The Integrated Design and Engineering Environment system analyzes the functional requirements of a product and identifies appropriate materials at an early stage of the development process.
European manufacturing engineers are eager to harness the power of smart assembly tools and systems. “[Assembly plants] are under increasing cost pressure from low-wage countries,” says Timo Huber, a scientist at the Fraunhofer Institute for Chemical Technology. “Cost reductions, shorter production times, new materials and innovative assembly techniques are needed if companies are to remain competitive.”
The auto industry faces more challenges than many other sectors. “New models are entering the market at ever shorter intervals, products are becoming more complex, and the trend toward electric cars requires modified vehicle structures,” Huber points out.
To achieve those goals, Fraunhofer and a group of other research organizations participating in the European Union’s Pegasus project, recently developed a way to reduce product development times and costs. The Integrated Design and Engineering Environment (IDEE) system is a software platform that’s connected to an intelligent database. “It analyzes the functional requirements of a product and identifies appropriate materials at an early stage of the development process,” say Huber.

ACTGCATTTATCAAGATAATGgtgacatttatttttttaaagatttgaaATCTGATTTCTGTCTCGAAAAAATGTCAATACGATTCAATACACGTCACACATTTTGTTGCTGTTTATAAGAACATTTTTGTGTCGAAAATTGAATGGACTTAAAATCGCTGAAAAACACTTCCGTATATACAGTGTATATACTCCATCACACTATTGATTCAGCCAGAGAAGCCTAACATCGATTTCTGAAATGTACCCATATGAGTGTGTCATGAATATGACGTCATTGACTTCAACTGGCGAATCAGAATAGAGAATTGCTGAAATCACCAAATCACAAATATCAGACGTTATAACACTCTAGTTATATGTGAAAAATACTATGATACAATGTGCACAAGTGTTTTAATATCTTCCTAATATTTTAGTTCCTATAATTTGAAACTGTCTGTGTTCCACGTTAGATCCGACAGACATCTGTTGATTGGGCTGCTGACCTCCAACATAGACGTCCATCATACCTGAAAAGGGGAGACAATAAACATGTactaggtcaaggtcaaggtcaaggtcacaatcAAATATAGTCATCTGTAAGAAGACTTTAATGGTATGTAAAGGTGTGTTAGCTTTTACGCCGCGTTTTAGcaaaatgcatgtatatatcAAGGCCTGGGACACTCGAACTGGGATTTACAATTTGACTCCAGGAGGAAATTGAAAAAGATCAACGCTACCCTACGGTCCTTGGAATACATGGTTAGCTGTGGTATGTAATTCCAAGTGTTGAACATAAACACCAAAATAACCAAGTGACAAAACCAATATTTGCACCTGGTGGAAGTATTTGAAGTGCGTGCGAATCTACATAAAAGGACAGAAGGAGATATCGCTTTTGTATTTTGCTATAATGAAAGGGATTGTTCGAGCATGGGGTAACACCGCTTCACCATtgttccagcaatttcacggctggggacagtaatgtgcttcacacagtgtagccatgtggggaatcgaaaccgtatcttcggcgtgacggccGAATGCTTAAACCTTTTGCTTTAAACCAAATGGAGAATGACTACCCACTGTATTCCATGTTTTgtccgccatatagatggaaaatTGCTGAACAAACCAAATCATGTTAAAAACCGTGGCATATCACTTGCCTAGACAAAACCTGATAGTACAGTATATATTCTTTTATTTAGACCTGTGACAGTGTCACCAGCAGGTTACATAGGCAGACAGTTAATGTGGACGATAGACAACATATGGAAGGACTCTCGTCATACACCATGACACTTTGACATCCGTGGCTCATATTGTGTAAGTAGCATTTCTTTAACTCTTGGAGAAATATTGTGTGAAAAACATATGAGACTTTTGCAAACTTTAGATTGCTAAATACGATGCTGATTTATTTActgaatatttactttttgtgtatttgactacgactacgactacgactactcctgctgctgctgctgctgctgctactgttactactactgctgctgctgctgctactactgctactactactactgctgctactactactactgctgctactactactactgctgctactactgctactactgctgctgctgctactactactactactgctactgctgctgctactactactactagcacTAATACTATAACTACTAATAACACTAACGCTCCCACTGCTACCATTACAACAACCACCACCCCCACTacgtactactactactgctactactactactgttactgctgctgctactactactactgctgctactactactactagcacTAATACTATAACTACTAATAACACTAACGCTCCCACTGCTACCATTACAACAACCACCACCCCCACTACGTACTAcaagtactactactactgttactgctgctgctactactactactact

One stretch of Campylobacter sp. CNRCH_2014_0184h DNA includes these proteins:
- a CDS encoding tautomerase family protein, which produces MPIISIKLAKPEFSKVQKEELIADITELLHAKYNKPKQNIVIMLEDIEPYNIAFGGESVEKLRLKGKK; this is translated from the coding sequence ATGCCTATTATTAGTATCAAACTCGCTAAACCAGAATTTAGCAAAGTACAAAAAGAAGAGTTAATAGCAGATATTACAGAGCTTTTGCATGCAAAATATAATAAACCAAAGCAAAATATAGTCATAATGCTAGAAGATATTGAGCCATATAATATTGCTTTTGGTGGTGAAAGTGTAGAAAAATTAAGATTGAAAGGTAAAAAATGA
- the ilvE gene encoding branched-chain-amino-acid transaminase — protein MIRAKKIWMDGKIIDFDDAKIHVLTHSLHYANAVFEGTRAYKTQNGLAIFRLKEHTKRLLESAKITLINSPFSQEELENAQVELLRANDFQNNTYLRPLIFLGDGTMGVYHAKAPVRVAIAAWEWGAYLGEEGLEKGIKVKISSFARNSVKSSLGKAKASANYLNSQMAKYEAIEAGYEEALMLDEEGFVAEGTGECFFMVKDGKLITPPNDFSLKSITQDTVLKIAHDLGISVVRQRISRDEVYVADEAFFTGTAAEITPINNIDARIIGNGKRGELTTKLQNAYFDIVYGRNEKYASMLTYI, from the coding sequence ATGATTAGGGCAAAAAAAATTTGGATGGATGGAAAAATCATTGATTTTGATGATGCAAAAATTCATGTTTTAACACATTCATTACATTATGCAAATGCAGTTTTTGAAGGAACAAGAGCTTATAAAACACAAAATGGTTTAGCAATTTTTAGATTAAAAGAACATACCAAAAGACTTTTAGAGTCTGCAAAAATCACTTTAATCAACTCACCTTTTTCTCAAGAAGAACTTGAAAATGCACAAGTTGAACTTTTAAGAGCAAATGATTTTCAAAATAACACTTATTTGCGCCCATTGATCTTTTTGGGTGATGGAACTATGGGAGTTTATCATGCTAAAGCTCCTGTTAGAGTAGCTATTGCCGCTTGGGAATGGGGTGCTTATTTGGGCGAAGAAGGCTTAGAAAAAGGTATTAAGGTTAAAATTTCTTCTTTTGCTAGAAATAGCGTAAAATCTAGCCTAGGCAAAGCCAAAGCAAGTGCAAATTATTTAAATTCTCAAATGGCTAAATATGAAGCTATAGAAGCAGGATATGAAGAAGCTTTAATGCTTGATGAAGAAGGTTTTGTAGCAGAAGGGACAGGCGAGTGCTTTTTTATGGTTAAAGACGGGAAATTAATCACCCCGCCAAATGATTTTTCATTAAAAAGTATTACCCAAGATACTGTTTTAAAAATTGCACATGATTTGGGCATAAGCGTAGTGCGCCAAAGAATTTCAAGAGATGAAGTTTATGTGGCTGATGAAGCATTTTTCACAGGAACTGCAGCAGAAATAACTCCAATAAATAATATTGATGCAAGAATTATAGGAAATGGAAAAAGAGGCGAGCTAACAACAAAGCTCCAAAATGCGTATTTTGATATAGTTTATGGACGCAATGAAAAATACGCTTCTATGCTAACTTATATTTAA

For example, if a car roof is to be made in a different material than before, it is not necessary to conduct a new development process. Instead, engineers enter the component data into the software system, which assesses the information and then selects suitable materials and manufacturing processes. The platform also provides engineering guidelines for designing the tools that will be used to produce the component.
The engineers recently demonstrated how this platform could work. “We used [a] fender from a Smart car [to demonstrate] how this complex component can be produced more quickly and cheaply with new processing techniques, materials, bonding agents and tools,” says Huber.
Instead of conventional lamps, the engineers fitted LED tail lights to the fender. This reduced the number of separate parts from eight to five, and the number of processing steps from 12 to five. Material and cost savings were also achieved by using conductor paths made of electrically conductive polymer. The carbon nanotubes conduct electricity from the connector to the LEDs and render metallic conductor structures superfluous.
So that components such as the LED tail lights can be dismantled more quickly, they are bonded using a new microwave-active adhesive bonding system. When irradiated with microwaves, the individual components lose their adhesion and can be easily taken apart.
“This means that parts can be efficiently recycled into different categories,” Huber points out. “In addition, we dyed the fender using newly developed pigments based on special nanoparticles. These nanostructures can be worked in particularly evenly to dye plastics such as polypropylene. This means fewer pigments are needed than usual.
“The IDEE system will shorten development times, cut the number of assembly steps and reduce the amount of material consumed,” claims Huber. Although the system is still under development, it can already be used to produce simple components. The software should be commercially available within the next 12 months.